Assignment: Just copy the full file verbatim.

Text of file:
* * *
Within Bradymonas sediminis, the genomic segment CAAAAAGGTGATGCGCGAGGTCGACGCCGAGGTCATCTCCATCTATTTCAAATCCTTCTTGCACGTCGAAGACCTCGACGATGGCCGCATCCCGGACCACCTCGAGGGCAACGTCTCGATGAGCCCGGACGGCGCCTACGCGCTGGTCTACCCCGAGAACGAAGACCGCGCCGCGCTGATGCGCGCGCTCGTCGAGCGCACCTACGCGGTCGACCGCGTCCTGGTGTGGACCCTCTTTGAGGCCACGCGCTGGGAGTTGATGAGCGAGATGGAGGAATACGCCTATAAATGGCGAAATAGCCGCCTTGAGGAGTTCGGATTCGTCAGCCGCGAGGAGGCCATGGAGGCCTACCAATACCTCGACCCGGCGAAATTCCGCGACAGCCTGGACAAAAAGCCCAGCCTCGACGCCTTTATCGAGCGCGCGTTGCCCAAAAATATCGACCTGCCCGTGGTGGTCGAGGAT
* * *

Within Bradymonas sediminis, the genomic segment CAAAAAGGTGATGCGCGAGGTCGACGCCGAGGTCATCTCCATCTATTTCAAATCCTTCTTGCACGTCGAAGACCTCGACGATGGCCGCATCCCGGACCACCTCGAGGGCAACGTCTCGATGAGCCCGGACGGCGCCTACGCGCTGGTCTACCCCGAGAACGAAGACCGCGCCGCGCTGATGCGCGCGCTCGTCGAGCGCACCTACGCGGTCGACCGCGTCCTGGTGTGGACCCTCTTTGAGGCCACGCGCTGGGAGTTGATGAGCGAGATGGAGGAATACGCCTATAAATGGCGAAATAGCCGCCTTGAGGAGTTCGGATTCGTCAGCCGCGAGGAGGCCATGGAGGCCTACCAATACCTCGACCCGGCGAAATTCCGCGACAGCCTGGACAAAAAGCCCAGCCTCGACGCCTTTATCGAGCGCGCGTTGCCCAAAAATATCGACCTGCCCGTGGTGGTCGAGGAT